Donald Trump

How Michael Cohen went from Trump’s fixer to a key witness against him

Author: Editors Desk, Hannah Knowles, Rachel Weiner and Shayna Jacobs Source: Bloomberg
May 14, 2024 at 06:21
Michael Cohen exits court in New York on Monday after testifying. (Stephanie Keith/Getty Images)
Michael Cohen exits court in New York on Monday after testifying. (Stephanie Keith/Getty Images)

NEW YORK — At first, Michael Cohen testified about all the problems he fixed for Donald Trump — the boss whose praise made Cohen feel like he was “on top of the world.”

When reporters angered Trump, Cohen threatened them. When a Miss USA contestant criticized Trump’s beauty pageant, he sprang into legal action. When Trump ran for president and warned that “there’s going to be a lot of women coming forward,” Cohen was ready, he said — working behind the scenes to suppress two women’s claims that Trump had sex with them while married.

But now those sorts of schemes had brought Trump and Cohen together in a Manhattan courtroom — as enemies avoiding eye contact. When Cohen recounted doing everything he could to protect the former president, Trump smirked.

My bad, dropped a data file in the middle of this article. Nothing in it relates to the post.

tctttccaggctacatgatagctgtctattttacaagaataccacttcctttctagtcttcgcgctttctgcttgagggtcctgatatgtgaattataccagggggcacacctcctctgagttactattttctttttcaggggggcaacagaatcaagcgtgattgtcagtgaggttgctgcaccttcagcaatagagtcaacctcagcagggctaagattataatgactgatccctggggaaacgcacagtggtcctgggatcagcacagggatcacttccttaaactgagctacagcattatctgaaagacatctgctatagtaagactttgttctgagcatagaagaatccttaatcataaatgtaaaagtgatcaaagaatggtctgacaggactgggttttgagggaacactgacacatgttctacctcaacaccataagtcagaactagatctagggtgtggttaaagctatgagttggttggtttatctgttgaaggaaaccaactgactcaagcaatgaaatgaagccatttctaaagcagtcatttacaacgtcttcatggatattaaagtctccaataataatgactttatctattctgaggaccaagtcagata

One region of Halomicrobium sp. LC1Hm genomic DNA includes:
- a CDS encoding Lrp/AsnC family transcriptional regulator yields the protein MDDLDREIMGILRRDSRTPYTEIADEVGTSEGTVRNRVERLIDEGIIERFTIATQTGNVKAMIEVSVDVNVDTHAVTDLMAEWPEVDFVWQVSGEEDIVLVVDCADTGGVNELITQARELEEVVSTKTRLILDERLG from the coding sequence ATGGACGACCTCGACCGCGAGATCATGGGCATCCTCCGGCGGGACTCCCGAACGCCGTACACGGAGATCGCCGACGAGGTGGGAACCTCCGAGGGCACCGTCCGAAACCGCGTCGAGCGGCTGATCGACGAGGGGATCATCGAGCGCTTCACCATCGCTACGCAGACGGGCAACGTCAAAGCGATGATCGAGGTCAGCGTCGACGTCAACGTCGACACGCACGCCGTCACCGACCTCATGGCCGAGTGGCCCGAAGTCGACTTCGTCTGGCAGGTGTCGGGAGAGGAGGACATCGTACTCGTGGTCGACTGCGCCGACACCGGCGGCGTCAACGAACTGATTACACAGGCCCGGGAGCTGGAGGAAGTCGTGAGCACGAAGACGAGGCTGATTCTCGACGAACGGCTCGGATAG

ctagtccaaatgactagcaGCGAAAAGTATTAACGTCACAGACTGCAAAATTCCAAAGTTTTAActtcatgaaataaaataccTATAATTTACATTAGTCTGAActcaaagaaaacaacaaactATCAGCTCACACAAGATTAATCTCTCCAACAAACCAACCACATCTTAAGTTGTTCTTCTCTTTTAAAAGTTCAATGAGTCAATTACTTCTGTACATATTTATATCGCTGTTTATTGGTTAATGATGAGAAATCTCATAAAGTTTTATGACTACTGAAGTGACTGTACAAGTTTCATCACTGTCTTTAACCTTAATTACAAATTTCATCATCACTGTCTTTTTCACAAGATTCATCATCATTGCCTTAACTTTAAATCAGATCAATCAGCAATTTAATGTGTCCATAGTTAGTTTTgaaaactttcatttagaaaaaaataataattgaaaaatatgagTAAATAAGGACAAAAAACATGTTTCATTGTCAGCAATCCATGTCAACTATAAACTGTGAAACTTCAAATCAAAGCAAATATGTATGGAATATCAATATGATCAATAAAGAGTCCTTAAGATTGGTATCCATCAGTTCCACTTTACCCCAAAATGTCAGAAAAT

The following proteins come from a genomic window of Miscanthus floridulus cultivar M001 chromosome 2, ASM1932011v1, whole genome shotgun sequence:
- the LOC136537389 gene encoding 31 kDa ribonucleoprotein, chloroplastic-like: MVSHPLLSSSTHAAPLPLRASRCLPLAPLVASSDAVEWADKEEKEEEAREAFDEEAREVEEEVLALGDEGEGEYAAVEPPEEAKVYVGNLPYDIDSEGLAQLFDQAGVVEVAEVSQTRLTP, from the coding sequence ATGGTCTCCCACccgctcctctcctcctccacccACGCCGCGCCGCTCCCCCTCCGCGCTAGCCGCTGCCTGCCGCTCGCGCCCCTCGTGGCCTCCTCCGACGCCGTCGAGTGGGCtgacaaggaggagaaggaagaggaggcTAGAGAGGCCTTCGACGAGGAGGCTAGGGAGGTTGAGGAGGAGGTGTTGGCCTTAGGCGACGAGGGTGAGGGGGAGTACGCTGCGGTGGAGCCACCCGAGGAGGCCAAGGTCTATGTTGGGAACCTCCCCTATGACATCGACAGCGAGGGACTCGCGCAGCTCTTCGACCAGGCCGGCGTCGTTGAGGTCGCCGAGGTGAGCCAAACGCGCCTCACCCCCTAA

The disbarred lawyer was now the star witness in prosecutors’ efforts to link Trump to an illegal hush money plot. He told the jury that Trump approved a secret payment to an adult-film actress in 2016 and cared more about her story affecting his presidential campaign prospects than the reaction from his wife.“He wasn’t thinking about Melania. This was all about the campaign,” Cohen testified. He said Trump told him of his marriage, “How long do you think I will be on the market for? Not long.” At the defense table, Trump shook his head.

The two men, by all accounts, despise each other. But both seemed to keep their emotions in check. Cohen, a brash personality who has taunted Trump outside of court, was calm and to-the-point as the prosecution walked through his decade of work for the former president. Trump — who is used to lashing out at anyone who challenges him — mostly sat back quietly with his eyes closed while in the courtroom. But as the former president left for the day, he angrily railed against the judge.

“They’ve kept me here for three and a half, four weeks, instead of campaigning,” Trump said to reporters in the hallway, reiterating his usual complaints that the case is politically motivated. Trump is under a gag order that bars him from responding to witness testimony. “Yet we still have the best poll numbers,” he added.

 

Donald Trump speaks to reporters at Manhattan criminal court on Monday. (Steven Hirsch/AFP/Getty Images)